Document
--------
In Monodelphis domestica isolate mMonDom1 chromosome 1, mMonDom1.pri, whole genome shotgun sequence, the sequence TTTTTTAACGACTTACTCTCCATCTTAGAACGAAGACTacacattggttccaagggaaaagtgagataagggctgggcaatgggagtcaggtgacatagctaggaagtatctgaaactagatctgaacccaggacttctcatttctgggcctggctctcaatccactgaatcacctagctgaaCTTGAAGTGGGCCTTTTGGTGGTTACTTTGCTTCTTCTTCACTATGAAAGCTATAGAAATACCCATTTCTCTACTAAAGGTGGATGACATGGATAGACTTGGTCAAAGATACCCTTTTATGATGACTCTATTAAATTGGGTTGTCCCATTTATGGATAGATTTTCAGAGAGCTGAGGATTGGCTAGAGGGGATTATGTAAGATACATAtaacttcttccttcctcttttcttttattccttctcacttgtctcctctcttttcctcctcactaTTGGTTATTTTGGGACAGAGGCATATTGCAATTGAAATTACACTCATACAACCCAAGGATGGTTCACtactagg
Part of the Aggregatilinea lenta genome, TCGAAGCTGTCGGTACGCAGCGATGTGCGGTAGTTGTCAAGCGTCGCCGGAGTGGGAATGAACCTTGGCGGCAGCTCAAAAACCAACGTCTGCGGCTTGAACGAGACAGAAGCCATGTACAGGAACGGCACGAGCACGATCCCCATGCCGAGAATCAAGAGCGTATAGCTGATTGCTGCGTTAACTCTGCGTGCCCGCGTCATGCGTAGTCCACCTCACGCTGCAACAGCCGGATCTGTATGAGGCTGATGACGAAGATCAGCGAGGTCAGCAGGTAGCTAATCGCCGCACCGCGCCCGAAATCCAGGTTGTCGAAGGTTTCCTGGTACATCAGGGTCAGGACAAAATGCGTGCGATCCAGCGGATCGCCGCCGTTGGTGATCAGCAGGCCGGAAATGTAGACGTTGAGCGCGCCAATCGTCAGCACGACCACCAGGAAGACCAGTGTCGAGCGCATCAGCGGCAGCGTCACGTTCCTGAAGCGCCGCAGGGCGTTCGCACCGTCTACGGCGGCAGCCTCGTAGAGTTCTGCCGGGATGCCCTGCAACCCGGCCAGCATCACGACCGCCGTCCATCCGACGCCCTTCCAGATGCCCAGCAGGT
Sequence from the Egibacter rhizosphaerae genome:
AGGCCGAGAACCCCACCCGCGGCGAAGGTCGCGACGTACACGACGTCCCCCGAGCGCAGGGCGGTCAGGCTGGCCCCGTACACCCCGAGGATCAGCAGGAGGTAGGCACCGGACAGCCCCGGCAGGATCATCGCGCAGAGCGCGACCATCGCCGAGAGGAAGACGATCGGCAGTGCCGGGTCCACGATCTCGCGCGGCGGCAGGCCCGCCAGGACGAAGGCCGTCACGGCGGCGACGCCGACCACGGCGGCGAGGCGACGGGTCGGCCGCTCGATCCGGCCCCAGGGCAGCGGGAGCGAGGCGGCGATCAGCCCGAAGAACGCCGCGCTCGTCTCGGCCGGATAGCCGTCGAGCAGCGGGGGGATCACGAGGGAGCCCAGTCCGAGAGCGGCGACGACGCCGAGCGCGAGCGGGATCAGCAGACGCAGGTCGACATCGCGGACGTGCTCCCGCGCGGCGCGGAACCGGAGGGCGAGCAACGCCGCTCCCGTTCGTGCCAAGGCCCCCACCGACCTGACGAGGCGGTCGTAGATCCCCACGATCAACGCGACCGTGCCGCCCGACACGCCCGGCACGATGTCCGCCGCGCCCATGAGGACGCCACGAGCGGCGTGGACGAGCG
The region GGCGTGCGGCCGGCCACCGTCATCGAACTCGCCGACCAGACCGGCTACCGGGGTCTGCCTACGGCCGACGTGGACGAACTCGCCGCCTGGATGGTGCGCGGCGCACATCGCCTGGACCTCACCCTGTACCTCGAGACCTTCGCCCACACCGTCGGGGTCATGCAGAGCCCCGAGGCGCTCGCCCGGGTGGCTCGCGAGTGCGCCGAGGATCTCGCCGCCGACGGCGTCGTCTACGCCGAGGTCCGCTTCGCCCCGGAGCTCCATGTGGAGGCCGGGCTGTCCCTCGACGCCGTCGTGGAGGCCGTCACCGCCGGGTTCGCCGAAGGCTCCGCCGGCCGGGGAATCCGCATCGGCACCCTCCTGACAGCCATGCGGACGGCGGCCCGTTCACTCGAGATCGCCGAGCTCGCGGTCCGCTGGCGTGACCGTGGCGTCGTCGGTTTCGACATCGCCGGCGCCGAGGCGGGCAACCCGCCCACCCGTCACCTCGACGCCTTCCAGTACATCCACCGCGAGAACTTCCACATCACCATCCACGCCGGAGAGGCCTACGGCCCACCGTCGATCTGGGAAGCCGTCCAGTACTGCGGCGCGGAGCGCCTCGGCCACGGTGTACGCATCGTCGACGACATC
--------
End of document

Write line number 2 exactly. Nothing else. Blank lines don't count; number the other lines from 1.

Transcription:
Part of the Aggregatilinea lenta genome, TCGAAGCTGTCGGTACGCAGCGATGTGCGGTAGTTGTCAAGCGTCGCCGGAGTGGGAATGAACCTTGGCGGCAGCTCAAAAACCAACGTCTGCGGCTTGAACGAGACAGAAGCCATGTACAGGAACGGCACGAGCACGATCCCCATGCCGAGAATCAAGAGCGTATAGCTGATTGCTGCGTTAACTCTGCGTGCCCGCGTCATGCGTAGTCCACCTCACGCTGCAACAGCCGGATCTGTATGAGGCTGATGACGAAGATCAGCGAGGTCAGCAGGTAGCTAATCGCCGCACCGCGCCCGAAATCCAGGTTGTCGAAGGTTTCCTGGTACATCAGGGTCAGGACAAAATGCGTGCGATCCAGCGGATCGCCGCCGTTGGTGATCAGCAGGCCGGAAATGTAGACGTTGAGCGCGCCAATCGTCAGCACGACCACCAGGAAGACCAGTGTCGAGCGCATCAGCGGCAGCGTCACGTTCCTGAAGCGCCGCAGGGCGTTCGCACCGTCTACGGCGGCAGCCTCGTAGAGTTCTGCCGGGATGCCCTGCAACCCGGCCAGCATCACGACCGCCGTCCATCCGACGCCCTTCCAGATGCCCAGCAGGT